Ten years ago today, I birthed my words into the world for the very first time.
I was in a dark season, nursing a fussy baby and living with my parents. It was smack dab in the middle of the 50-month season of silence I discuss in Sacred Mundane. Jeff knew I needed something, an outlet, a way to express my angst and process my feelings.
He bought me karipatterson.com for $13 and told me I now had a blog.
I had never heard of a blog. At this point people had MySpace accounts, and that didn’t interest me. A blog sounded even less desirable–like a mix of a slog, a bog, and a log. None of those were appealing, but I did believe with all my heart that I was called to write.
At that point it had already been about seven years since I first heard “Sacred Mundane” whispered to my soul. I knew I was meant to live first, and eventually, write a book by this title, but I may as well have been called to walk on the moon, the distance seemed so vast between where I was and where I hoped to be.
Jeff opened the window on my browser, showed me how to click the “Publish” button, and told me to write every day.
So I did. I began with our love story, When God Broke My Heart, and went from there. I didn’t know how to add pictures or share posts (I didn’t even have a FB account). I think I had two subscribers–Jeff and my mom.
But it was a freeing place to play with words. It was fun to experiment with expression, to attempt to articulate complex emotions, conflicting feelings, confusing situations. I enjoyed the regularity of writing every day, whether I felt like it or not, knowing no one was probably reading it anyway so it was okay to just be raw and real. I wasn’t trying to wow anyone, I just enjoyed words and played with them until they best expressed my heart.
Then I tried my hand at some magazine articles. Not one of them were published.
They were awful because when I wrote them I was trying to be a good writer. Anything I’ve written while “trying to be a good writer” has usually turned out terribly. Even as I edited Sacred Mundane and revisited portions written several years ago, I could easily identify, “Oh, I was trying to be a good writer right there. Delete it all.”
Why is “trying to be a good writer” such a detriment to great writing? I believe it’s because it puts the focus on self, and nothing is more off-putting than reading a book that draws unnecessary attention to its author. Superb writing draws attention away from itself and onto the beauty of the idea expressed.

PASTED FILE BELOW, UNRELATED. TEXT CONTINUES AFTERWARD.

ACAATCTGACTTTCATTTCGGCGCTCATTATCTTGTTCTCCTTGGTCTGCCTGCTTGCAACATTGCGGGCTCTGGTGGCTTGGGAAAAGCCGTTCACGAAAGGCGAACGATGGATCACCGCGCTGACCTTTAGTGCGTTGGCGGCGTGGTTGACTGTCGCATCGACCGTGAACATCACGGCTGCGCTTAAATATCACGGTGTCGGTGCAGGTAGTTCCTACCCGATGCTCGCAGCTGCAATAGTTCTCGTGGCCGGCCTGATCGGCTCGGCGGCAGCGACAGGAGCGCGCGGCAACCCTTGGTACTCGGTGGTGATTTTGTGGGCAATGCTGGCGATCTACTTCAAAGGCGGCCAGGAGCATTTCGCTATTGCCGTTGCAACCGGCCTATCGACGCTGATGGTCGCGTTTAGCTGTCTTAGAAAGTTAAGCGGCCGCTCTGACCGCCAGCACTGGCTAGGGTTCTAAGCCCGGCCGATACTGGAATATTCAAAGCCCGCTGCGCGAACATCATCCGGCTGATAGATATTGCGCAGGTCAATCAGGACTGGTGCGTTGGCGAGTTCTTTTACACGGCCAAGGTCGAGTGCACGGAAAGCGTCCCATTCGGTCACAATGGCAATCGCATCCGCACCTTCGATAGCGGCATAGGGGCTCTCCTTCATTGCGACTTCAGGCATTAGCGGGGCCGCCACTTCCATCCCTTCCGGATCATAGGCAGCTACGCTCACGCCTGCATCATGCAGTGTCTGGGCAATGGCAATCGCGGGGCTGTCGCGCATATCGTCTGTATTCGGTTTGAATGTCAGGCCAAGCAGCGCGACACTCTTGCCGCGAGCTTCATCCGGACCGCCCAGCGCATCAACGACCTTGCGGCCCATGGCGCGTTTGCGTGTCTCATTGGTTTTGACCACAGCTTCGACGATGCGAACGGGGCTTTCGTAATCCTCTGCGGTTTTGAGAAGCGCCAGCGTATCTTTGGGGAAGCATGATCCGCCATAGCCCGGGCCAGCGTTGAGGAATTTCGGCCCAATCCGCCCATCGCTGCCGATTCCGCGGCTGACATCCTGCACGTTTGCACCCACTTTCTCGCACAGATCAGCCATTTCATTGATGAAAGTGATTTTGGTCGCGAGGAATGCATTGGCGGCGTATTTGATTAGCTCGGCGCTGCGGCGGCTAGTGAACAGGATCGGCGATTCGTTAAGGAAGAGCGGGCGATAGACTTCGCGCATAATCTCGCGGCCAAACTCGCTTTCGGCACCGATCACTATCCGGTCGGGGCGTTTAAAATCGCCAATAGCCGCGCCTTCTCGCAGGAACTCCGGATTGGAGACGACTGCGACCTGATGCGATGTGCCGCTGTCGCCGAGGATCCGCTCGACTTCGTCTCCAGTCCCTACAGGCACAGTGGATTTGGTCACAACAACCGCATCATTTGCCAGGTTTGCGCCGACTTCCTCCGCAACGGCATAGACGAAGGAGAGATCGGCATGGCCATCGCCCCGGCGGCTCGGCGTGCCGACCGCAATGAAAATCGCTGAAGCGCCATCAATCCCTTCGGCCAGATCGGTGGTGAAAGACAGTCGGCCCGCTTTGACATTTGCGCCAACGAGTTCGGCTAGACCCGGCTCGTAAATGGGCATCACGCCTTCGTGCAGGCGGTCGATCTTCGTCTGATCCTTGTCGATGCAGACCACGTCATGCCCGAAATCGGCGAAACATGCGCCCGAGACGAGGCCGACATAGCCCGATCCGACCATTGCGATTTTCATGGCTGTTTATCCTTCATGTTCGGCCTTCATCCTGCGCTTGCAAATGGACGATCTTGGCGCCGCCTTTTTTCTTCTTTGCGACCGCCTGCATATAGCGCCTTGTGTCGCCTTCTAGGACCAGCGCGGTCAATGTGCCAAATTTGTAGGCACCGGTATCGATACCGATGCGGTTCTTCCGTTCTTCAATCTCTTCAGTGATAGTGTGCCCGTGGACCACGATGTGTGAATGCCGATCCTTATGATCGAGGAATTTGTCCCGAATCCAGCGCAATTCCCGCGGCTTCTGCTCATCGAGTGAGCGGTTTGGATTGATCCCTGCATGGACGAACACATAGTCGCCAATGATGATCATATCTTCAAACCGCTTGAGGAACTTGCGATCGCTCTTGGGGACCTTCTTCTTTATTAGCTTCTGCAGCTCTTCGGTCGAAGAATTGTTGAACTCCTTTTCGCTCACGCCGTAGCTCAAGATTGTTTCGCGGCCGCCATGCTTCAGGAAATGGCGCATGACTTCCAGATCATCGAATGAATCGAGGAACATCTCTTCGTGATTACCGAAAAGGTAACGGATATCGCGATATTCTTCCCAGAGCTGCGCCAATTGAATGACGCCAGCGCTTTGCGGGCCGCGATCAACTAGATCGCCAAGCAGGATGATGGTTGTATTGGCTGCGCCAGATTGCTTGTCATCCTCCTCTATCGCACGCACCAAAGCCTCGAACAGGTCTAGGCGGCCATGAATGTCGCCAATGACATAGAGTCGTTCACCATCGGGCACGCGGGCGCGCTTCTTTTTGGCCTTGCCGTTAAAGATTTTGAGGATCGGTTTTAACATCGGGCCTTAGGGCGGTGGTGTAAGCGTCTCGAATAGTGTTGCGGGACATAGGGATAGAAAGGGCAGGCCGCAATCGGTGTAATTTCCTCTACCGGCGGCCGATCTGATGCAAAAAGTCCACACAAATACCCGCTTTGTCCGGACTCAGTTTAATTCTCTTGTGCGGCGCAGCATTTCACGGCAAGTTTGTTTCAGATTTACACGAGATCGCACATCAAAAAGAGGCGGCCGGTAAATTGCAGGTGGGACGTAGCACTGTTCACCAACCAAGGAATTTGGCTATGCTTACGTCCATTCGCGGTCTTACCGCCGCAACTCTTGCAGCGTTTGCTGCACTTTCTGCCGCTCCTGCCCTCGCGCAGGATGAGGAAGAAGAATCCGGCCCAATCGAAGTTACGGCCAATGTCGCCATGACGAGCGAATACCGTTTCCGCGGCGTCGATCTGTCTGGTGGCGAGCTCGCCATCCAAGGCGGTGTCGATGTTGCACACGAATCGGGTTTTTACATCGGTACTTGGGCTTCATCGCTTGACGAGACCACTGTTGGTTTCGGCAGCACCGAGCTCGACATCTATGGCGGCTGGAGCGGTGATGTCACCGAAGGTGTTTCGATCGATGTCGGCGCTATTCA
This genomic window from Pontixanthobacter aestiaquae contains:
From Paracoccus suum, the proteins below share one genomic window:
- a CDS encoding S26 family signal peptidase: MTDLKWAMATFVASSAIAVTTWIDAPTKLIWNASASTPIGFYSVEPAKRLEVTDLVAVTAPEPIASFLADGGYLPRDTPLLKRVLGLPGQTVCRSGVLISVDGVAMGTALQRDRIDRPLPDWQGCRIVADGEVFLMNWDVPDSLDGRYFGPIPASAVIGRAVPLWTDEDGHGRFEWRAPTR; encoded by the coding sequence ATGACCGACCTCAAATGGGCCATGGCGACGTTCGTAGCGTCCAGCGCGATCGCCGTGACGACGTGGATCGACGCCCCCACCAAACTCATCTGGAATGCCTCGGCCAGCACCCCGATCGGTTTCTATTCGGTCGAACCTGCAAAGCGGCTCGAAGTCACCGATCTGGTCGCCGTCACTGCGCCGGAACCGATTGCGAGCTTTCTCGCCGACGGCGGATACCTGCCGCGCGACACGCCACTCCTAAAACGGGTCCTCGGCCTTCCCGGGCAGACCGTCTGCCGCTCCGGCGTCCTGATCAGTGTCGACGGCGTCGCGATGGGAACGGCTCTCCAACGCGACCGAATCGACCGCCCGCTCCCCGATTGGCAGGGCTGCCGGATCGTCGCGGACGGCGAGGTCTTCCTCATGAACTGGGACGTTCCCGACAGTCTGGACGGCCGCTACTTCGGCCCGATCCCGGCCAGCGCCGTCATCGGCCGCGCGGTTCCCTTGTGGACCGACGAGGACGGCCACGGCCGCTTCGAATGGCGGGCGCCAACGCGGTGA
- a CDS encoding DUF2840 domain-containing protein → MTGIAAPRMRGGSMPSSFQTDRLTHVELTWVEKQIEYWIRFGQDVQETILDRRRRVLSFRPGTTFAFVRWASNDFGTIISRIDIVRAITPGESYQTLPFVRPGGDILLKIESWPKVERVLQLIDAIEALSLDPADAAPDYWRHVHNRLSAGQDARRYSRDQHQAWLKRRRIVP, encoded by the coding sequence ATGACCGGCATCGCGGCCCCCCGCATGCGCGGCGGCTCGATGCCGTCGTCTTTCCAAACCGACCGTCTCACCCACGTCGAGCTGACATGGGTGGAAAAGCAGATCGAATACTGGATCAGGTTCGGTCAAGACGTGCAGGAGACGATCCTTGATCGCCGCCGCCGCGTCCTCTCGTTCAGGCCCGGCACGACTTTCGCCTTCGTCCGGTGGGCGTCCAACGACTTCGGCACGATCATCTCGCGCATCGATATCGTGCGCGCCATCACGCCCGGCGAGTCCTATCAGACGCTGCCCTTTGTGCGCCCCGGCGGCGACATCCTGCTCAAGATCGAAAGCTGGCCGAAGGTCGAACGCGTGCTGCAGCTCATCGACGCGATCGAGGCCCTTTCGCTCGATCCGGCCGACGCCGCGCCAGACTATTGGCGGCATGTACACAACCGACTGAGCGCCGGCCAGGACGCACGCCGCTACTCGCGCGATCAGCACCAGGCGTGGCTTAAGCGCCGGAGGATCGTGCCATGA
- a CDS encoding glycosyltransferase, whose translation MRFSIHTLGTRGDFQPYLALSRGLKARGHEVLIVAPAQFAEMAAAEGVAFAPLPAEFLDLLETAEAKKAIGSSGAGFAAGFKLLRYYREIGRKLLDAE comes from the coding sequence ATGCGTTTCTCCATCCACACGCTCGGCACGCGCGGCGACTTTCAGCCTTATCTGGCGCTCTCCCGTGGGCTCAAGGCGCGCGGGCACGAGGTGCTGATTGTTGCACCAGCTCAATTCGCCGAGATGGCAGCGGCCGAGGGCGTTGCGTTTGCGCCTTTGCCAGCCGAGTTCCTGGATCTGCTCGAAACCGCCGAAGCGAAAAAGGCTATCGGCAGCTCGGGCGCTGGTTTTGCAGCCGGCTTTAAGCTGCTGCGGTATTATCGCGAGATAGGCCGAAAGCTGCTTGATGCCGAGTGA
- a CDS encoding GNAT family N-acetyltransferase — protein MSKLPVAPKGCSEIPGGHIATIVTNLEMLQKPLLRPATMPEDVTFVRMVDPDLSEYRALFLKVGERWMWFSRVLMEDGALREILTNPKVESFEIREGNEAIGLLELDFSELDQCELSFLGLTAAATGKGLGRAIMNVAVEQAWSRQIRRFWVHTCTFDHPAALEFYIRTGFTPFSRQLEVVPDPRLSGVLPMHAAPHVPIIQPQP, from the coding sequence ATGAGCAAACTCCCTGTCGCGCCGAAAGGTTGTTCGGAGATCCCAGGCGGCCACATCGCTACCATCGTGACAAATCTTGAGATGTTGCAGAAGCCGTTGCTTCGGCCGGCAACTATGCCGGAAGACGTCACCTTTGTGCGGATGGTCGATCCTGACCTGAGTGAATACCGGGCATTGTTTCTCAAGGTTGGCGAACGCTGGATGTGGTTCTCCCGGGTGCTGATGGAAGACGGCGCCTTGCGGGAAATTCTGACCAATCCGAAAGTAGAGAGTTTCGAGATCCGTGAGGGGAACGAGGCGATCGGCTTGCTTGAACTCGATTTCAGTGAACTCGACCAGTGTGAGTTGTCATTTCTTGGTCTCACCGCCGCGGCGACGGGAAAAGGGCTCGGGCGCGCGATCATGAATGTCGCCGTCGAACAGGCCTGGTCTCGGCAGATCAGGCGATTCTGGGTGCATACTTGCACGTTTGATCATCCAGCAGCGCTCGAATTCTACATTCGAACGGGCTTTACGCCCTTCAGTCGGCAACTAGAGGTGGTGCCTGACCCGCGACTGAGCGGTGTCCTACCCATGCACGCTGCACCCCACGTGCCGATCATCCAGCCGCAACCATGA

When I stopped trying to write a good book, and began loving, praying for, and caring about the people who would turn its pages, I began to write something a little more worth reading. When I stopped trying to “be good speaker” and started pouring out my heart and giving myself for the sake of the souls in those seats, then maybe I began sharing something a little more worth listening to.
Most of my time here on the blog has been rather mundane. I learned early on that in order to write well I’d need to write some trash as well. This too was freeing. But over the course of these ten years I’ve written thousands of blog posts, adding up to more than million words. For several years I wrote a new blog post every single day, as a discipline. Now I’m slowing way down, as I focus my energy more on raising my kids and (Lord willing) writing more books.
My point is simply this: What is it that you are called to do that may as well be walking on the moon, for how far away it seems?
They say it takes 10,000 hours to master a skill. Of course that’s not always true, but it doesn’t hurt to try. I’ve probably spent close to that many hours writing, and certainly haven’t mastered the art. I’ve spent more than that many hours parenting, and still feel hopelessly under-qualified at times.
Whatever the aim may be, I encourage you: Don’t focus on “being a good _____” (writer, parent, teacher, speaker).
Focus on the people you’re serving, loving, raising, communicating with. Focus on the glorious God who gives good gifts of words and stories and wrack your brain on how to draw attention to Him. Don’t settle for just “being a good” whatever … look beyond you to them, the ones who will read, receive, enjoy.
And remember, God’s pleasure over you does not rise and fall with the Likes, Shares, follows, or reviews you receive.
My work hidden in the shadows is just as valuable as that done in the spotlight.
What is worth ten years of your time? I’m very grateful for these ten years of tapping away on these keys. It’s been good for my heart, and I hope, in just a little way, it’s been good for yours too.
Thanks for reading.